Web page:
Restricted access

Donald Y. Ye, Kamran D. Bakhtian, Ashok R. Asthagiri and Russell R. Lonser

including age, ethnicity, height, weight, presence of other VHL disease–related neoplasms, number of hemangioblastomas, number of hemangioblastomas treated, and time to treatment (if needed) after pregnancy. Hemangioblastomas were characterized by their anatomical location, number of pregnancies exposed, maximum volume, associated peritumoral cyst(s), and need for resection. Annualized tumor growth rates were calculated from the logarithmic difference in tumor volume and the time interval between evaluations to account for exponential growth in absolute tumor volume

Full access

Mark M. Souweidane

Gd-DTPA. This work is profound in that it offers more than anecdotal evidence that Gd-DTPA, coadministered via local delivery, can be used to detect distribution using an in vivo methodology in humans. Additionally, the reported volumes and patterns of distribution provide further clarity of infusion parameters (volume of distribution/volume of infusion [Vd/Vi] ratio and infusion rate) that should be employed when using CED in the brainstem of children with DIPG. The paper also provides convincing information that the concentration of Gd-DPTA is important for a

Free access

Russell R. Lonser, Malisa Sarntinoranont, Paul F. Morrison and Edward H. Oldfield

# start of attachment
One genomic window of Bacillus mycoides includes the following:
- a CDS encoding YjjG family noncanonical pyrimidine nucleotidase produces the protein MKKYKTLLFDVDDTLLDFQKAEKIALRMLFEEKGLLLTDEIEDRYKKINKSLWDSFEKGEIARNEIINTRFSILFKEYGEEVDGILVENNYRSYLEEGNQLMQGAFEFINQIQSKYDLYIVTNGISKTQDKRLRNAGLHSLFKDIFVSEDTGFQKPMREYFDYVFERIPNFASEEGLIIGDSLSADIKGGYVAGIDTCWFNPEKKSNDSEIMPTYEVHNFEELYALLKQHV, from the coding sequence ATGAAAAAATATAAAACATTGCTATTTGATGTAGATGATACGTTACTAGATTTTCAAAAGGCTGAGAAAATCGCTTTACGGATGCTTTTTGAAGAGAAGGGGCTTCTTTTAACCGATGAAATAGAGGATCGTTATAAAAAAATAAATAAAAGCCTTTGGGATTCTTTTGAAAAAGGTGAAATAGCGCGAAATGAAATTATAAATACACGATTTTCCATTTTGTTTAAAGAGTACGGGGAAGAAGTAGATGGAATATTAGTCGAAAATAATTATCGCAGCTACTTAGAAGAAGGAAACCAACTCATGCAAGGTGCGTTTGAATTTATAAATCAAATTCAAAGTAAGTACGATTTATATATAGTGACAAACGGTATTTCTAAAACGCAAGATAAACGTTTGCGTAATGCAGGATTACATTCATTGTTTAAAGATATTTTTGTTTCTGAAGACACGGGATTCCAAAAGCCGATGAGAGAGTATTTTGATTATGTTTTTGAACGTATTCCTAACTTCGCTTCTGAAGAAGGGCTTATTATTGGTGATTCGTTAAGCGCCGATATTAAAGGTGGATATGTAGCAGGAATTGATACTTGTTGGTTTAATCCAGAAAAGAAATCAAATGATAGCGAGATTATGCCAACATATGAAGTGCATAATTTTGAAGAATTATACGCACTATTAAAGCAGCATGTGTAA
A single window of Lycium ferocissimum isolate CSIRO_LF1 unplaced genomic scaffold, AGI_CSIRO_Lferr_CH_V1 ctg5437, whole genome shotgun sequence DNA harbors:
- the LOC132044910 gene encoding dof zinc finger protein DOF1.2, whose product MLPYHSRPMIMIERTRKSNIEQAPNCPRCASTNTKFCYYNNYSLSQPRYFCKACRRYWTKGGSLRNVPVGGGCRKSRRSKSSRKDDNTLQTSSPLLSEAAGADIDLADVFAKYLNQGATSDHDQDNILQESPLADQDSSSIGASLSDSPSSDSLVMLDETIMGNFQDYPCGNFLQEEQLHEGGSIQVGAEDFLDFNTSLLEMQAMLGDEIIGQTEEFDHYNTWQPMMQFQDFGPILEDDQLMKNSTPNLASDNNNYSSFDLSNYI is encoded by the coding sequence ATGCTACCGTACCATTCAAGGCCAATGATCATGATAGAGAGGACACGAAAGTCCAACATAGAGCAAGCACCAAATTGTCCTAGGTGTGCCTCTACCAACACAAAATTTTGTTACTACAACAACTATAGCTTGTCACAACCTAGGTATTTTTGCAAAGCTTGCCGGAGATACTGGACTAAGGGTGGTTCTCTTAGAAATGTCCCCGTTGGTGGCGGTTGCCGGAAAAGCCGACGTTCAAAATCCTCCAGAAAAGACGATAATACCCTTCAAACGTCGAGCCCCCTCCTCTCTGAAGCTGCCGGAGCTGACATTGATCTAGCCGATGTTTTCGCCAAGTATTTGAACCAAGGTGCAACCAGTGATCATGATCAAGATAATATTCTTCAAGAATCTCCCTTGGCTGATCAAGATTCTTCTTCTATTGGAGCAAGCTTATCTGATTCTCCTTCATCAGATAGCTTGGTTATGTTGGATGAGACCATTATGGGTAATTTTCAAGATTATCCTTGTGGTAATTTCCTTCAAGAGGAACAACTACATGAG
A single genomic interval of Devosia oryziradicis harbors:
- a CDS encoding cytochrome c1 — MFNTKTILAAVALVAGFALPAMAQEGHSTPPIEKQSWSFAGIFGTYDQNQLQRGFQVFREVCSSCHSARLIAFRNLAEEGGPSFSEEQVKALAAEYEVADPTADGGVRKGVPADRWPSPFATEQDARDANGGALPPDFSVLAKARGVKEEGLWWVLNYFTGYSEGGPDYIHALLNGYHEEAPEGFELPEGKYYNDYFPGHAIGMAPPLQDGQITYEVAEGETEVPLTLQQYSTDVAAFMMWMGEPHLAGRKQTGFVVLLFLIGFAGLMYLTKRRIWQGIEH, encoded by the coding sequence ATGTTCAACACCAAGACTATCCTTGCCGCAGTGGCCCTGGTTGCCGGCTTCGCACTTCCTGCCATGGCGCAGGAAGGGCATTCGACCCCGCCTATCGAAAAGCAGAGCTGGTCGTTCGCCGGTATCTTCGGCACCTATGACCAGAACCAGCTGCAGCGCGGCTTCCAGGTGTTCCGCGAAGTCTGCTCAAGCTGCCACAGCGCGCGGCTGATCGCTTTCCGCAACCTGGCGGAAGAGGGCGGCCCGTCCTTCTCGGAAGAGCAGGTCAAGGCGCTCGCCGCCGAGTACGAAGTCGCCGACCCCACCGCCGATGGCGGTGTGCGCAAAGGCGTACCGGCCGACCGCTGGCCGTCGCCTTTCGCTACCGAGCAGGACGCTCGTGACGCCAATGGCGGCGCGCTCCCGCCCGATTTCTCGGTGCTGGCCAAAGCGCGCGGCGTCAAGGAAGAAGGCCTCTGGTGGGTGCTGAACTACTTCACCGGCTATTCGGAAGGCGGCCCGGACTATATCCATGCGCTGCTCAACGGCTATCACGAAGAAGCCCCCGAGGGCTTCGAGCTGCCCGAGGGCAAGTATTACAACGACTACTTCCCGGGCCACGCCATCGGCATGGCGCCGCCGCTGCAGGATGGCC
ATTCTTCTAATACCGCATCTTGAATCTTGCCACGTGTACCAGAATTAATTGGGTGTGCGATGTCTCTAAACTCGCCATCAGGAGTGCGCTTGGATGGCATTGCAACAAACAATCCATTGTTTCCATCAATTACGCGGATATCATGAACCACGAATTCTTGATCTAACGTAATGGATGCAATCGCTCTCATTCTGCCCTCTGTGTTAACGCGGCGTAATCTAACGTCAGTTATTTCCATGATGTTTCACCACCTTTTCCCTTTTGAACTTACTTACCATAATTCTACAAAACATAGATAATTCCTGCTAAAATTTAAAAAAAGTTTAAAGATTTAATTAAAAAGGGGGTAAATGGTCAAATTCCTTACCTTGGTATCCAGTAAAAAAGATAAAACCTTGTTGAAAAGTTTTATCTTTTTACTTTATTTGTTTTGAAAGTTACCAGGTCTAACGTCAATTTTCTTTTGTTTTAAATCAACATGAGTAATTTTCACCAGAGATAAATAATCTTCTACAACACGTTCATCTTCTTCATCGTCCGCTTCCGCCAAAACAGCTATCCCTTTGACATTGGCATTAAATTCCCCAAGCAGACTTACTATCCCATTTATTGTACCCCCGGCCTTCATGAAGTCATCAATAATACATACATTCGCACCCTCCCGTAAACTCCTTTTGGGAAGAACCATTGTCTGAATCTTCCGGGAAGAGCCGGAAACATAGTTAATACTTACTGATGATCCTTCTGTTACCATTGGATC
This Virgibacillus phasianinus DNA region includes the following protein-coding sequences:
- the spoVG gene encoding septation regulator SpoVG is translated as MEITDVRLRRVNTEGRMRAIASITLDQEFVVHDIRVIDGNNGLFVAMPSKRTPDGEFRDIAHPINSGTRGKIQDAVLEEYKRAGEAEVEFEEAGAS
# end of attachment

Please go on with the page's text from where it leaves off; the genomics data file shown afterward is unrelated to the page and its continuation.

developed that account for water uptake in tissue 70 and tissue swelling with pressurization. 5 , 17 , 85 , 103 Tissue transport of the infused species is described by a differential mass balance relation governing tissue concentration as a function of space and time, which is formulated to account for convection, diffusion, metabolism, binding, and net transport across the microvasculature: ∂ C/∂ t = D∇ 2 C − ∇(vC/ f ) − k m C/ f − Ρ × s(C/ f − C p ), where k m is the first-order metabolic rate constant in tissue (the rate of degradation), f is the fluid volume

Restricted access

John E. Wanebo, Russell R. Lonser, Gladys M. Glenn and Edward H. Oldfield

lesion thus had to be at least 0.3 cm wide to be included in this analysis. Maximum lesion diameters were measured in three planes and lesion volumes were approximated using the following formula: volume = (length × width × height) × 0.5. 23 Patients' charts were evaluated for documentation of their neurological condition at each follow-up examination and the neurological status of each patient was correlated with findings on MR images of the head and spine that were obtained at that visit. Tumor and cyst sizes were recorded when patients were asymptomatic

Full access

Prashant Chittiboina, John D. Heiss and Russell R. Lonser

-compatible cannula consists of a multistep tip design to minimize backflow during CED. The working length of the cannula is 27.2 cm, with a rigid ceramic body extending 25.4 cm. The distal 18 mm of the cannula is not visible on MR images. The silica inner lumen extends out unprotected for 3 mm and has an outer diameter of 0.665 mm. The inner diameter of the cannula is 200 μm throughout the total length of the cannula, resulting in a total priming volume of 0.04 ml. Infusate Characteristics IL13-PE38QQR (or IL13-PE: Cintredekin besudotox, IL-13- Pseudomonas exotoxin chimeric